the graver cases, and, as timely preparations had been made for their reception, they were soon as comfortable as circumstances would admit.
It may be mentioned here that, upon the occupancy of the town, over 200 bales of cotton were found secreted in various places, which were seized, carefully guarded, and reserved for mattresses. Had it not been for this fortunate circumstance the sufferings of our wounded would have been much greater, as it was impossible to have procured straw, and the supply of blankets was limited.
About 150 upholsterers, tailors, and saddler were detailed to make mattresses, so that by the tenth day every severely wounded man was provided with a comfortable bed.
The ambulance trains were busily employed transporting such cases as could bear transportation to Bridgeport, until the autumnal rains rendered the roads impassable.
The policy of transporting patients to the rear when they could only be transported over a rough, circuitous, and mountainous road, necessarily subjecting them to more or less pain, was dictated by necessity; for, if the army maintained its position, it was evident that the wounded must suffer from want of proper diet, while, on the other hand, if the town was abandoned, they must fall into the hands of the enemy. This view was unfortunately too well verified, for as the roads became more and more difficult by reason of the rains, only those subsistence stores that were absolutely essential could be brought, and even these were soon reduced in quantity far below the standard ration. The country on the north side of the river was gleaned of everything in the way of vegetables.
Every effort was made to secure to the wounded enough food from the regular ration, including soft bread, but in the absence of vegetables and other delicacies, they exhibited but too plainly the sad evidences of deficient nutrition. Superadded to the deficiency of proper food, a want of fuel was also felt during the latter part of October and all of November.
It was very discouraging to the medical attendants to witness the gradual but certain decline of patients who should have recovered, while they felt themselves powerless to apply the proper remedy. Partial relief from this condition of affairs was afforded after the battle of Wauhatchie, which opened a new and shorter route to the base of supply. A few days after this battle, the small steamer Paint Rock passed the enemy's batteries successfully and we were enabled to resume the transfer of patients to the rear. At Kelly's Ferry, a point 10 miles distant, where the boats discharged their freights, a few hospital tents were erected and other preparations made for the care of the wounded in transit. Patients were sent in ambulances from the hospitals in town, as well as Stringer's Spring, to this point as rapidly as circumstances would admit, the roads being bad and the weather rainy and cold. The patients were also exposed, while going from Kelley's Ferry to Bridgeport, for the boats were small, with open decks, having been hastily constructed for carrying freight only. Yet, painful as it was, it appeared necessary to send men exposed in this manner in order to make room for the care of others.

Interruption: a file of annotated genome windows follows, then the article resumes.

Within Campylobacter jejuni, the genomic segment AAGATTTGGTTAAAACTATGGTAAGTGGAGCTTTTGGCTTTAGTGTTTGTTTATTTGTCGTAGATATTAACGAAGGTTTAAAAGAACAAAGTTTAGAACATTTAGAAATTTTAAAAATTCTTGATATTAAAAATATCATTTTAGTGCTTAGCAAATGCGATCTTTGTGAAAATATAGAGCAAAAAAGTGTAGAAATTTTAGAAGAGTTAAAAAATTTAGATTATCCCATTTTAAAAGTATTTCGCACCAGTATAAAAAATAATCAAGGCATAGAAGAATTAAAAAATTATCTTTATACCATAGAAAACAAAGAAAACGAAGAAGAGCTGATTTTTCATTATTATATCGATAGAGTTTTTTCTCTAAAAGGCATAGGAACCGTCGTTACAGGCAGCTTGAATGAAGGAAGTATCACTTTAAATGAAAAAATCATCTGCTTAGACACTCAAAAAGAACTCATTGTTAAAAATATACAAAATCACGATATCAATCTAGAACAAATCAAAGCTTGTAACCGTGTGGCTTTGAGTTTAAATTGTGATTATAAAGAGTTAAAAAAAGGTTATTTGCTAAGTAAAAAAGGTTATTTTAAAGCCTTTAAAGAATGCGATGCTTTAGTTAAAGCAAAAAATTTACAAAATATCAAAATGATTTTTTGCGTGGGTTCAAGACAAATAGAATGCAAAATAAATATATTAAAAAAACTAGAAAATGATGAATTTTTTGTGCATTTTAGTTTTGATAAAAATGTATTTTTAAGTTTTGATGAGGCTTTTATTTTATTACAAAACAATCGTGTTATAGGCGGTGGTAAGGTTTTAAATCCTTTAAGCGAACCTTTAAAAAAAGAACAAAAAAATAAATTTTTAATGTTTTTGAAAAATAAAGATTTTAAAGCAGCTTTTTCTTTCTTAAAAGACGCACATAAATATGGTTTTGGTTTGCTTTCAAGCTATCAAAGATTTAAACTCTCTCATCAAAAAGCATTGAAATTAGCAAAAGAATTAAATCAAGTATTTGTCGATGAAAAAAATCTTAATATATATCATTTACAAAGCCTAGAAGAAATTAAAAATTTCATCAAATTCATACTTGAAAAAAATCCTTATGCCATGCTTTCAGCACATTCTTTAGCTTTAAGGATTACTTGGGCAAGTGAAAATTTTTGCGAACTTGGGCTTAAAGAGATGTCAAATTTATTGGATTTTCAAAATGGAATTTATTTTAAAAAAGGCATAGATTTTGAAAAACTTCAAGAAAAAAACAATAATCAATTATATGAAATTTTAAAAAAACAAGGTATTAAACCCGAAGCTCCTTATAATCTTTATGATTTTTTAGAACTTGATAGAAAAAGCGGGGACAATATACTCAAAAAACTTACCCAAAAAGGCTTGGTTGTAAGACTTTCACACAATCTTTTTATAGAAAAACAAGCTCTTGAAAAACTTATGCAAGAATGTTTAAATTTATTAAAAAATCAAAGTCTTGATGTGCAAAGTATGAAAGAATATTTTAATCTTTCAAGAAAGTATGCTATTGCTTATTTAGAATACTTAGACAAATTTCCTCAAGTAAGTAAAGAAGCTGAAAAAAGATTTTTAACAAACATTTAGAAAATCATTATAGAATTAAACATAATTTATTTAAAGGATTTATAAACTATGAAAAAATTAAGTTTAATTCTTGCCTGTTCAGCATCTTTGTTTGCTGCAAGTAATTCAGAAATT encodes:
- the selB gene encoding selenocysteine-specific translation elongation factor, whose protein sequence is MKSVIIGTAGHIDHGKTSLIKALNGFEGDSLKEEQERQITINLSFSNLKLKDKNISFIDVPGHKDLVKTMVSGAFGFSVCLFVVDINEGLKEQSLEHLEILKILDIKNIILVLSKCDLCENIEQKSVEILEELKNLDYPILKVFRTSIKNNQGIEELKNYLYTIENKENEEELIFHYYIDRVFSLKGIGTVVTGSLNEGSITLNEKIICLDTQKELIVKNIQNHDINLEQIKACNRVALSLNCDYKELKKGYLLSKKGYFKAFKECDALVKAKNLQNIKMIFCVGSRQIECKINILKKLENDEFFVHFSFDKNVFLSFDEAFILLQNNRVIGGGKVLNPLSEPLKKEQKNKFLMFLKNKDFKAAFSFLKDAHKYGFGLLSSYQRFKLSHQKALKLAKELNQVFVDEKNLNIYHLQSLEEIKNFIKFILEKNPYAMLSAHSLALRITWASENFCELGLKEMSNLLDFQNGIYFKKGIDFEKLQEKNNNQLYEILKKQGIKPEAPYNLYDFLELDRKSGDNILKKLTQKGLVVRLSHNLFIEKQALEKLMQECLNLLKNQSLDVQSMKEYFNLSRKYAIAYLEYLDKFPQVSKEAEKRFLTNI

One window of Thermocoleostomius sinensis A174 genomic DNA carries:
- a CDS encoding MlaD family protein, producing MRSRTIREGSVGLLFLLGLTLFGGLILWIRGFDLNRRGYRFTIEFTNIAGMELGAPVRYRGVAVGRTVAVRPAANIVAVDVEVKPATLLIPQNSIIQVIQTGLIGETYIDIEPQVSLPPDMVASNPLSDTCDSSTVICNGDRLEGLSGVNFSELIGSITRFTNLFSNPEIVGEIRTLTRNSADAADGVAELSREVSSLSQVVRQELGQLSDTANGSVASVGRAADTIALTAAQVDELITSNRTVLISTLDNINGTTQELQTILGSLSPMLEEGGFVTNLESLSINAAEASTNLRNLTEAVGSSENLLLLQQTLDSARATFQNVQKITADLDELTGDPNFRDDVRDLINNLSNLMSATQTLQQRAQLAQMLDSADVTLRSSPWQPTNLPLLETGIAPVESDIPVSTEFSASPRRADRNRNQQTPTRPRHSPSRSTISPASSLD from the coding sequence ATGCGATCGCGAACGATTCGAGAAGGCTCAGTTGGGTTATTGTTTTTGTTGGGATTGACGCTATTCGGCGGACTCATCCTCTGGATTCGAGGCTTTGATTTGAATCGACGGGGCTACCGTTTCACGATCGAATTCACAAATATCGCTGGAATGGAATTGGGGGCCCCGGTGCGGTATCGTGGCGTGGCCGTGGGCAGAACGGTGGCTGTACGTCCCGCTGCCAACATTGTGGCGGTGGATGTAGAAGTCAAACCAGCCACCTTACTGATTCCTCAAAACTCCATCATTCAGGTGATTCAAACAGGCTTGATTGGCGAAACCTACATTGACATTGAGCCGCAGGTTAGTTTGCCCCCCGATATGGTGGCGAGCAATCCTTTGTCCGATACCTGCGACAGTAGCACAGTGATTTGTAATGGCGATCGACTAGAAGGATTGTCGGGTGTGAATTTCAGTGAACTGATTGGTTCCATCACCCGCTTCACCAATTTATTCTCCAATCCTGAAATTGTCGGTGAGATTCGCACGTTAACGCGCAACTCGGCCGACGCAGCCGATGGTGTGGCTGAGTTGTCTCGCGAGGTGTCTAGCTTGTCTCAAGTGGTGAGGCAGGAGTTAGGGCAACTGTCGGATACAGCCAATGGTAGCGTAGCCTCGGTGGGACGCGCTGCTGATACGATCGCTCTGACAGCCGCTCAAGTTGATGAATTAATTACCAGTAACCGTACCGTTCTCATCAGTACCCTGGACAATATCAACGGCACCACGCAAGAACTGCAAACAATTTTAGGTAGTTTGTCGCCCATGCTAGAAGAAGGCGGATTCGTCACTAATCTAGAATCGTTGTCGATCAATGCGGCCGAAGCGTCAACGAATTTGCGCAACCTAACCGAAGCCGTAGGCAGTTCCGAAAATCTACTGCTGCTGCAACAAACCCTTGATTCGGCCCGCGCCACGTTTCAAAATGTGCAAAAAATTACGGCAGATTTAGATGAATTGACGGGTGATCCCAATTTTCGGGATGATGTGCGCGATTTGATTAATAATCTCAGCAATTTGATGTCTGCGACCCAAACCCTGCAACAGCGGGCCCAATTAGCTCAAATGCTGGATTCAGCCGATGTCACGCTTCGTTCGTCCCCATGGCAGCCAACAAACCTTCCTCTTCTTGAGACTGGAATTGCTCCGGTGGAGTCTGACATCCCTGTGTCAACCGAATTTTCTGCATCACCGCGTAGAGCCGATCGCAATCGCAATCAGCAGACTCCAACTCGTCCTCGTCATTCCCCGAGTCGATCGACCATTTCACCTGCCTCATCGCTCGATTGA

It was evident that a struggle for the possession of Lookout Mountain and the recovery of our line of railroad communication with the rear was at hand; with our limited means for the care of many wounded, the approaching conflict was viewed with much anxiety, and every preparation must be made that circumstances would admit.